Overall malfunctions were only 1 during the whole day, but that was a SHREDDED dart resulting a flywheel lockup. Of note, this exact incident also happened again to me with 3DK's FDL-2X+ when I was running it in a round. I have a few theories as to what happened and it was probably either my fault (shot my own bunker at pointblank because there isn't anything on the front after the cage) or it was just shitty darts, but I will be doing a bit of work on the cage designs in the future to smooth-out the bore intersections to the fly cavities and reduce the potential for this type of malfunction anyway.

The Hy-Con/T19 system also proved itself capable of some great accuracy. It is hampered by poorly glued cheap darts, especially used ones, which can get decapitated or cause off shots (this is a nearly insoluble problem with 160+ fps singlestage systems by pure physics, aside from better tip bonding) but it generally shoots good/new darts very straight. After playing both blasters in this game, the T19 was doing slightly better despite its extra velocity than the FDL with 9.2 wheels at 155fps max which tends to have some veering going on downrange with waffle. The Hy-Con control bore is very slightly longer than the FDL, and the breech guide design also enforces the dart's coaxial position more rigidly than the larger FDL breech which might be doing something. Some people have theories about flywheel concavity, I don't know about that. Maybe.

Overall success! Next step is to redraw everything, convert all handmade bits to printables, convert the hand-wired controller backplane to an open source PCB, etc. and of course at the same time tuning will continue and behaviors of the blaster will only improve.


  1. Been waiting for this post for so long now! Absolutely blown away, but what's up with those ergos? Looks kinda funky, super high bore axis relative to the grip and stock, but maybe that's just me.

  2. Been waiting for this post for long now! Looks absolutely amazing. Bore axis looks very high, but maybe that's just me.

  3. Been waiting for a T19 blog post! Looks absolutely amazing, nice to see you’re cadding the T19/Prometheus grip. The bore axis feels kinda high but maybe that’s just me.

    1. This project is a severe departure from my past milsim-like approaches to layout and general blaster design in a number of ways, I expect *someone* will think it is weird as hell or be surprised that I designed it. This is a purpose designed original blaster. It isn't meant to imitate or carry on any artifice from anything else.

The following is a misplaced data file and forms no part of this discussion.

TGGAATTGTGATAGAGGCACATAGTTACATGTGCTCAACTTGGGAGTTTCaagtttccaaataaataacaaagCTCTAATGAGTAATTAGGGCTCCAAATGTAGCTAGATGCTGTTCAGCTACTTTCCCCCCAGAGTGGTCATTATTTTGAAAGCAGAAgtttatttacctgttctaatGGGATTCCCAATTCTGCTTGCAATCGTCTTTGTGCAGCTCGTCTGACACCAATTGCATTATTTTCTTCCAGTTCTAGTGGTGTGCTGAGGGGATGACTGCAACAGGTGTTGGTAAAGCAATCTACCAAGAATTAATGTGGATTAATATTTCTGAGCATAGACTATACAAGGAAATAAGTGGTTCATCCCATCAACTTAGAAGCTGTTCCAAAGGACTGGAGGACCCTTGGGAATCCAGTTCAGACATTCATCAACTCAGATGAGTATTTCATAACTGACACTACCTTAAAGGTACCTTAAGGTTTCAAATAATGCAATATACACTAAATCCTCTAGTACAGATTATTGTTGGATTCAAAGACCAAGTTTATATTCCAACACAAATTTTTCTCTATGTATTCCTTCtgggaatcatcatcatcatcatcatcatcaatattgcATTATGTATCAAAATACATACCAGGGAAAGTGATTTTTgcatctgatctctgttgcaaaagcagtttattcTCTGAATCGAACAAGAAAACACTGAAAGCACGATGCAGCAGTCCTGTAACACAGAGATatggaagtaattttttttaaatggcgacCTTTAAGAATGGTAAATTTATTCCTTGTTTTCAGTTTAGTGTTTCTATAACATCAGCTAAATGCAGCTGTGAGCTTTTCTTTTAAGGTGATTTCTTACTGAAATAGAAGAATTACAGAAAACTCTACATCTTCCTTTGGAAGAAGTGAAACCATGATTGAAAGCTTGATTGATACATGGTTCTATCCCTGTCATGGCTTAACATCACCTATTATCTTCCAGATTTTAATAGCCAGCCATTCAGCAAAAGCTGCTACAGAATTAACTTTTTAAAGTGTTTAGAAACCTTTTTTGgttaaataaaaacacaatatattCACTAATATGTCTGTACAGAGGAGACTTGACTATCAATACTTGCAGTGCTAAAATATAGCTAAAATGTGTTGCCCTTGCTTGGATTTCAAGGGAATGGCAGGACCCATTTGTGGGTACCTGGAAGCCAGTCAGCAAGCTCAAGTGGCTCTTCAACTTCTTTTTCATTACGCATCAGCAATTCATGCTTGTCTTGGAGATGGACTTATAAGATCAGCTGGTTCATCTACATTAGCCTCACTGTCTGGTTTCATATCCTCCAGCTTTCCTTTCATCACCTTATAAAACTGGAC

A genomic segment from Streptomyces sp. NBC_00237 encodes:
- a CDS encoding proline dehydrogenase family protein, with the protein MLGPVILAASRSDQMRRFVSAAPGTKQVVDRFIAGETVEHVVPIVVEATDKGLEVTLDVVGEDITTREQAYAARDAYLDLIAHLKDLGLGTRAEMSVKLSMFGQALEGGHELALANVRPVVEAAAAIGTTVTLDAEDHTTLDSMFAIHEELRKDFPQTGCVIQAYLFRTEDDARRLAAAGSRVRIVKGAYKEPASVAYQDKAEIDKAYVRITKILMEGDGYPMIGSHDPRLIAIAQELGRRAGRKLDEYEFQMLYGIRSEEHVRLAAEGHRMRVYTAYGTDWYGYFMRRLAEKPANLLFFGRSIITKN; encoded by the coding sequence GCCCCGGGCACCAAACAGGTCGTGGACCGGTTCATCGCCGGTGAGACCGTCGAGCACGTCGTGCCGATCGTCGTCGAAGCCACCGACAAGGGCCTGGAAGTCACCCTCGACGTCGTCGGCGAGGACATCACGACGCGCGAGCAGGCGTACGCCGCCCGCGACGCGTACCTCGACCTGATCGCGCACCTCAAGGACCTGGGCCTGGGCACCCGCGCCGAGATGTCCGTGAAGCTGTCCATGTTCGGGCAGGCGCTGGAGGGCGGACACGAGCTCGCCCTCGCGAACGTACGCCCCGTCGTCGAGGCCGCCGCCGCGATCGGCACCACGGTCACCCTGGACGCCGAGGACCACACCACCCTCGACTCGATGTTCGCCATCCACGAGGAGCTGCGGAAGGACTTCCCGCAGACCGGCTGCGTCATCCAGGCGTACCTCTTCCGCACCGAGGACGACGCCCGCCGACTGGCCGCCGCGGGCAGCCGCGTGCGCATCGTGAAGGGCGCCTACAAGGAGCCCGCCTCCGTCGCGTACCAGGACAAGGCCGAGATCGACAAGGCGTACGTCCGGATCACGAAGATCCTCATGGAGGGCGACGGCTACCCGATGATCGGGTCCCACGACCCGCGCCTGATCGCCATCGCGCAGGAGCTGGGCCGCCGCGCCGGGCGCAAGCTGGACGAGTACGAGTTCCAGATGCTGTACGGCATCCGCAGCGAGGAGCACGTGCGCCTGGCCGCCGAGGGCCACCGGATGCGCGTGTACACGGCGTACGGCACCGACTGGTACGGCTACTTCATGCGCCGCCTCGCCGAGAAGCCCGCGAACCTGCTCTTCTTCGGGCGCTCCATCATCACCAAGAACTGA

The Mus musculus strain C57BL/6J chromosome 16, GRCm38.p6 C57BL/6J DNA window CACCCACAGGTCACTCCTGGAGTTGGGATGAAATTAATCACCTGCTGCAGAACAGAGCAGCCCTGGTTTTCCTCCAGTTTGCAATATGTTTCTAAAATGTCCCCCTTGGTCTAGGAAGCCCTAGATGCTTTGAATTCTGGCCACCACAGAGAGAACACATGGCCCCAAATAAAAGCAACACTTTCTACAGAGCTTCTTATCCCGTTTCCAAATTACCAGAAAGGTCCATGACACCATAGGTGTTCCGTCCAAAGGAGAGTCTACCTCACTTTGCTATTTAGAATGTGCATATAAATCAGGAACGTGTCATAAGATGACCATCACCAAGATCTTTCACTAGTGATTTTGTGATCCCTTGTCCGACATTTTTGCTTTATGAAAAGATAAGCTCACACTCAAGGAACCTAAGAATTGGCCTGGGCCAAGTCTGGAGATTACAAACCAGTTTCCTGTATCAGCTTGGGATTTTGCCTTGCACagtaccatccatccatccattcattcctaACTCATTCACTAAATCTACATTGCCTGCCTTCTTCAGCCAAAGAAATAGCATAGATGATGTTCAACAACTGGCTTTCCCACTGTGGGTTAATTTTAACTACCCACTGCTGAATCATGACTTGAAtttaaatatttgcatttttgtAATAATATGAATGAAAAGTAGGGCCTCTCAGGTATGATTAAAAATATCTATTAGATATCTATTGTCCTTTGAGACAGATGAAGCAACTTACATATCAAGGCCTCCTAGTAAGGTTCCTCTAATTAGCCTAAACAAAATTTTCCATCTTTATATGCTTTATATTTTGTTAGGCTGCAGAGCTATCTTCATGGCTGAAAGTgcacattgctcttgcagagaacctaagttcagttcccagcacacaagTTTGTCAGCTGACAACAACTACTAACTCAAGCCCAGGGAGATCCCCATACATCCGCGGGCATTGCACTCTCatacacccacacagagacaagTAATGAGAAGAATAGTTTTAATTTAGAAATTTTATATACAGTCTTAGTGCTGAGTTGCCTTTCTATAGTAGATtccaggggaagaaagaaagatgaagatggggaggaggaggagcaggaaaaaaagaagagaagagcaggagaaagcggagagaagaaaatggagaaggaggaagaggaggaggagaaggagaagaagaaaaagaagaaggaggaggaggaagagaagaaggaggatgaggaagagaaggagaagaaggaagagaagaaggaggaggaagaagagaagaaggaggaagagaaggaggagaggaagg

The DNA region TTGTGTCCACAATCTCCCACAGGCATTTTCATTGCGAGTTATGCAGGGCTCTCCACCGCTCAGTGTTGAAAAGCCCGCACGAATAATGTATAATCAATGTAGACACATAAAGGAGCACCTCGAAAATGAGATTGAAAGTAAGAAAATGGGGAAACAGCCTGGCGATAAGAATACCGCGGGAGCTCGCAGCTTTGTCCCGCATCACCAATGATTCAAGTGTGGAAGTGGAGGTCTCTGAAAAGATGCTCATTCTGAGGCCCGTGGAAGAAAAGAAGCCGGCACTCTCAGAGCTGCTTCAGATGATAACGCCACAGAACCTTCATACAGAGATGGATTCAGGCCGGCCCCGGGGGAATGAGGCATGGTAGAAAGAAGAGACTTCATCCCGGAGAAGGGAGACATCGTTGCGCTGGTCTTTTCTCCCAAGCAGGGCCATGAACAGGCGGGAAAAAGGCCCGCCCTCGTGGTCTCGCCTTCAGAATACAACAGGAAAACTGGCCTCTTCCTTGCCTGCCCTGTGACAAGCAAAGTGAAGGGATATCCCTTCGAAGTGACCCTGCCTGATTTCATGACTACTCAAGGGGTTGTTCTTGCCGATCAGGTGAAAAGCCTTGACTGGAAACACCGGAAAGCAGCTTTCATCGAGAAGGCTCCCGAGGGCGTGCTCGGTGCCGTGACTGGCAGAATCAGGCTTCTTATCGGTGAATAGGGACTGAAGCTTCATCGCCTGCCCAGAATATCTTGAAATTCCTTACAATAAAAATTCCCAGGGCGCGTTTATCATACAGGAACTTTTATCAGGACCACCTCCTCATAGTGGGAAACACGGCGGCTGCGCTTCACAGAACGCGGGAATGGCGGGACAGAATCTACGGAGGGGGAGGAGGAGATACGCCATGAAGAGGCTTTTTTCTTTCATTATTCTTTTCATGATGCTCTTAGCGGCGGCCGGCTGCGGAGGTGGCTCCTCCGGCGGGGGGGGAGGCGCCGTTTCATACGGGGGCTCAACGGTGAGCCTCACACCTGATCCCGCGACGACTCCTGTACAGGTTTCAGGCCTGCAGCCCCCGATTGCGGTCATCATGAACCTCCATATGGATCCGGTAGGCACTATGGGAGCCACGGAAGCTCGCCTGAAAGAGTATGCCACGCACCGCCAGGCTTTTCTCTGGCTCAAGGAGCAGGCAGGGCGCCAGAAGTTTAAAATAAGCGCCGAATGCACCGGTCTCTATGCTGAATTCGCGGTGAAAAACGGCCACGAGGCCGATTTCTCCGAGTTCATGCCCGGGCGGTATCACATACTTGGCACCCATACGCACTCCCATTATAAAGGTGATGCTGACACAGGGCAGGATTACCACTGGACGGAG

The spatial relationship of the grip and the bore axis are set by the bolt motor and electronics package being under the drivetrain (see the old school paintball inspiration comment) to get these elements out of the way. The stock is positioned relative to the grip.

      You have probably heard me rant about bore axis. It's generally not about it being too high though, but too low (which is a VERY oddball nerf-specific thing, associated with Stryfes/Stryfoids, that just feels/handles/looks super strange and wrong). High bore axis, or in other words a stock that has substantial drop, is neither unprecedented nor inherently an ergo blunder. It would be a pre-modern way to design a firearm, but this is because modern firearms moved away from dropped stocks and toward inline ones to prevent recoil force from creating a torque that tends to make the muzzle rise when fired. Dart blasters don't recoil as much as firearms, obviously, and here the drop on the stock works out in another way, which is sight/optics positioning for comfortable aiming within the range and techniques used in tag sports. Note that the top rail on this horizontal-cage device is less than an inch over the bore. If the stock were inline, you would need a riser or other wasted height under sights.